Was the penalty against Clint Bowyer too severe?

NASCAR fails Bowyer

George Diaz

Orlando Sentinel

Clint Bowyer got hosed. Big-time. He has no chance of winning NASCAR's top prize.

The Chase for the championship now has a big ol' asterisk next to it, courtesy of revisionist history. NASCAR officials gave the "all clear" following postrace inspections in New Hampshire but then said, "wait a minute, we changed our minds" three days later.

Nobody is suggesting anything devious, but at the very least, there are competency issues on NASCAR's end. Richard Childress Racing already had been put on notice in the previous race at Richmond, so why try to game the system if his team already was precariously close to failing inspection?

Big Fail for NASCAR on this. It's like telling a high school kid he passed the algebra exam, then coming back two days later and saying he didn't. Sorry, NASCAR, the math doesn't add up.


Punishment fits

Jim Peltz

Los Angeles Times

No, the penalty against Clint Bowyer wasn't too severe — assuming the appeal by Richard Childress Racing isn't upheld.

Childress said, "the only logical way" the No. 33 Chevrolet broke the rules was because its rear bumper was hit by a wrecker pushing the car to Victory Lane and was hit by other cars giving Bowyer congratulatory taps on the cool-down lap.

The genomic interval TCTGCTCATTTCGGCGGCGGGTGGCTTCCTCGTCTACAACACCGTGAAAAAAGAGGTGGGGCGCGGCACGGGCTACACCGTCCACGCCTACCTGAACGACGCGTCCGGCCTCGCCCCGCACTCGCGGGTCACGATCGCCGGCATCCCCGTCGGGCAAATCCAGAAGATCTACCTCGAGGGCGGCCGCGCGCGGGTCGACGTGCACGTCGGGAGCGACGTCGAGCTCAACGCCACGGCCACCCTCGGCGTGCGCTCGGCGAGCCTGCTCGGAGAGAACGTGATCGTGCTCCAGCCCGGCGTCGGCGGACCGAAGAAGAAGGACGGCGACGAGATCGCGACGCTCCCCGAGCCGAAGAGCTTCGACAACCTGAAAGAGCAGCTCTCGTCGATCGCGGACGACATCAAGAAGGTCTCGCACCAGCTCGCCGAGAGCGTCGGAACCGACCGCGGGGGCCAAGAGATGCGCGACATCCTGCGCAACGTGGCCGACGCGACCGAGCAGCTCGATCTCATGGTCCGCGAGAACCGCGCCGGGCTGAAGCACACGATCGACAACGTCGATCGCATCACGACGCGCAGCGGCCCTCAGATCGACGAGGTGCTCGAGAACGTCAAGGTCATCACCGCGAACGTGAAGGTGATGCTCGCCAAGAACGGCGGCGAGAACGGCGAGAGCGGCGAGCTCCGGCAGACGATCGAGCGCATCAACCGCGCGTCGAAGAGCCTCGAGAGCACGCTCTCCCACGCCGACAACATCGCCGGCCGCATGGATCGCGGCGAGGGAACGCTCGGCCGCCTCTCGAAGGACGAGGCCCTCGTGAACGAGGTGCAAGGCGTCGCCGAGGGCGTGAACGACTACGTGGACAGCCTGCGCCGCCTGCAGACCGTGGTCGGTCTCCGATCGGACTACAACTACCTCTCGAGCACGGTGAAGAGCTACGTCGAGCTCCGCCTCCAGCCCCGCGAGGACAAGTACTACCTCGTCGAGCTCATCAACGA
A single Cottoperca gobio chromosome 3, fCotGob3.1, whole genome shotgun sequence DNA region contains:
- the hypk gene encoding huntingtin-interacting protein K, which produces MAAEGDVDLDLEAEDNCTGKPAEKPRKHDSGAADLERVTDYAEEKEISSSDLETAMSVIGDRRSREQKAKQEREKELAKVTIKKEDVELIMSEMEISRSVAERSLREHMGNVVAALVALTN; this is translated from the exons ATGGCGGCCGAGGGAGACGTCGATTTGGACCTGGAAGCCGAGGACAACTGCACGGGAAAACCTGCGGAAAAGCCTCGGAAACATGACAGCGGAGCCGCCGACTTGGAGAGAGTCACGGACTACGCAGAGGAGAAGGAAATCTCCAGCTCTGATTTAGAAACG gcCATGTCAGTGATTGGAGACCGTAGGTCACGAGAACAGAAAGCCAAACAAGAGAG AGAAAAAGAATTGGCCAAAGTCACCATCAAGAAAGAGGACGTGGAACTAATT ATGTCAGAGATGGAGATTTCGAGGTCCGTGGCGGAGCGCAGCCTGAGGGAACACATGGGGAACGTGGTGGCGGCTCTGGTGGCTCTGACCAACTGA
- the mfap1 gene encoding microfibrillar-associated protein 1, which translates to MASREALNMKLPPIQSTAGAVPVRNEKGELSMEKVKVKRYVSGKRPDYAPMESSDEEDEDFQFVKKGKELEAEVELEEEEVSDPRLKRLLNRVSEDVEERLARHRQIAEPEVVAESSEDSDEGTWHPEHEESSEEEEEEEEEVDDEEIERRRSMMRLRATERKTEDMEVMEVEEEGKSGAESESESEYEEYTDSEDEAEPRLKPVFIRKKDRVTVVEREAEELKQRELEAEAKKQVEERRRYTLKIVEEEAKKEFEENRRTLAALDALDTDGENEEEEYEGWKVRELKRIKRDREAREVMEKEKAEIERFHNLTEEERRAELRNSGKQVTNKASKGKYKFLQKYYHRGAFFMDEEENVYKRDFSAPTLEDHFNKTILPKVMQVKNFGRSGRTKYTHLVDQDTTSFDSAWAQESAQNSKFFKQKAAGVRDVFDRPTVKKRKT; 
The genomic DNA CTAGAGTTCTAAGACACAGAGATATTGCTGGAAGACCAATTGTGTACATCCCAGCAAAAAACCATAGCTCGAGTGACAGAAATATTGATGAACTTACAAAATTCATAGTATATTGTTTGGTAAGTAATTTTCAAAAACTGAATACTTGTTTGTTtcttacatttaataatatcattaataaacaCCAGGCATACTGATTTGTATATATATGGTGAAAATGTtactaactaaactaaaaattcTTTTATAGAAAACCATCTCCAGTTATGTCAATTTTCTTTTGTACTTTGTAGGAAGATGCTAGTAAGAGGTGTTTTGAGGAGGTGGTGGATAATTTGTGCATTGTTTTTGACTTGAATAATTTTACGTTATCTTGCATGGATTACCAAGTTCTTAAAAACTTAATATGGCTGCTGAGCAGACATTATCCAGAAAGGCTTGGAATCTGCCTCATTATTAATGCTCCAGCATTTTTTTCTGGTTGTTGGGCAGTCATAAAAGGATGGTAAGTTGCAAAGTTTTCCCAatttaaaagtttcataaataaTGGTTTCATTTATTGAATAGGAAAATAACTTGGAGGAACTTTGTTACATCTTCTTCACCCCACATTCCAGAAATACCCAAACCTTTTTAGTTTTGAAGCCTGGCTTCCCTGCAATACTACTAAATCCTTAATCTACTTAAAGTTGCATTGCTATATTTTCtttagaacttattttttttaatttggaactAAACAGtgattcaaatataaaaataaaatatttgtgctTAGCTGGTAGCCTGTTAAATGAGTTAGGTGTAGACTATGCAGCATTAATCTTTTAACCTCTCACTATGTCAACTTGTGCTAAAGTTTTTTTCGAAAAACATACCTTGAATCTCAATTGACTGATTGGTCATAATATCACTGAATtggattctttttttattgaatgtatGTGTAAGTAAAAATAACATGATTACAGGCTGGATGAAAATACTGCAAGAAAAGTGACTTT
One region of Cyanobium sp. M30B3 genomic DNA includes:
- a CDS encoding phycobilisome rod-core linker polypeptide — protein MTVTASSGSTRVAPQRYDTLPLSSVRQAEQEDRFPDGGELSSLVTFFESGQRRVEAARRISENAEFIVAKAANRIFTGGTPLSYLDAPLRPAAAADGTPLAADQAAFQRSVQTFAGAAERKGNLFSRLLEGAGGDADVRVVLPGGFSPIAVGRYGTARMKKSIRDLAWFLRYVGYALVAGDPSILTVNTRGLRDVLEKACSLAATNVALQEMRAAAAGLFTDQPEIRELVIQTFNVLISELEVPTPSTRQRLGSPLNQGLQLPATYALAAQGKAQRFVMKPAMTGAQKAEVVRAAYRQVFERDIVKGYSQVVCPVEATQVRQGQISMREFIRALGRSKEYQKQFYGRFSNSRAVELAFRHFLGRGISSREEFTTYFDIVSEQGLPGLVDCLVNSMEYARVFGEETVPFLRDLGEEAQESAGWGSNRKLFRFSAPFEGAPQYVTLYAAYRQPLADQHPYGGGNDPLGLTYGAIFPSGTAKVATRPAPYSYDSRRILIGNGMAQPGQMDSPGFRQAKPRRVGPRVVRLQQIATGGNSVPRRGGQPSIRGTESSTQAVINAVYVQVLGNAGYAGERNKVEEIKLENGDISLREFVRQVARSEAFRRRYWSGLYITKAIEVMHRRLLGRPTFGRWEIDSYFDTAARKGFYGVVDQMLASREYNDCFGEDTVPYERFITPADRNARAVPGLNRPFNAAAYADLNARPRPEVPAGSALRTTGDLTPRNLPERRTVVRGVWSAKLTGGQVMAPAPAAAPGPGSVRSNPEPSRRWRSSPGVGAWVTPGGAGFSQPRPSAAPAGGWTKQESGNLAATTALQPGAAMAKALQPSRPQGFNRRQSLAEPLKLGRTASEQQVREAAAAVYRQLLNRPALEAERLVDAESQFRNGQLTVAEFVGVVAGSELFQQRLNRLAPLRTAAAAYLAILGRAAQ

But if NASCAR decides otherwise — and it most likely will — the punishment is apt. Carl Edwards was docked 100 points at the third race of the season in 2008 for a rules violation. Jimmie Johnson and Jeff Gordon also lost 100 points, and their crew chiefs were suspended six races, for doctored cars in 2007. So Bowyer's 150-point hit, while obviously a crushing blow to his Chase title hopes, doesn't stand out as egregious.


Not severe enough

Shawn Courchesne

Hartford Courant

Was the penalty against Clint Bowyer too severe? Absolutely not. If anything, NASCAR didn't go far enough.

Sunday's victory vaulted Bowyer from last in the 12-driver Chase for the Championship field to second, 35 points behind Denny Hamlin. The 150-point penalty dropped Bowyer back to last, 185 behind Hamlin.

Have Bowyer's championship hopes been dealt a severe blow? Sure. Still, it's not mathematically impossible for Bowyer and his team to overcome the penalty. And therein lies the problem.

Bowyer and his team shouldn't be given that opportunity. The team was warned after the final regular season event that their car was dangerously close to being deemed illegal and yet they still showed up with a car over the edge. The penalty should have ensured that Bowyer wouldn't be able to move from 12th place in the rest of the Chase.


They went too far

Dave Fairbank

Daily Press

In a word — yes. NASCAR needs to make penalties punitive as a deterrent. But the Left Turn Police should have gone a bit lighter.

Bowyer's team was warned after the Richmond race that its car pushed specification limits (by the way, when DON'T racecars push spec limits?).

Team owner Richard Childress said he was told that Bowyer's New Hampshire car would be dissected, regardless of where he finished. As Childress said, why would they even attempt to run an illegal car, knowing the spotlight was on them? He blamed the tow truck that pushed Bowyer to Victory Lane for knocking the body a smidgen past legal. Good luck proving that on appeal.

Given the circumstances and NASCAR's famously inconsistent justice, the penalty is too severe by half.


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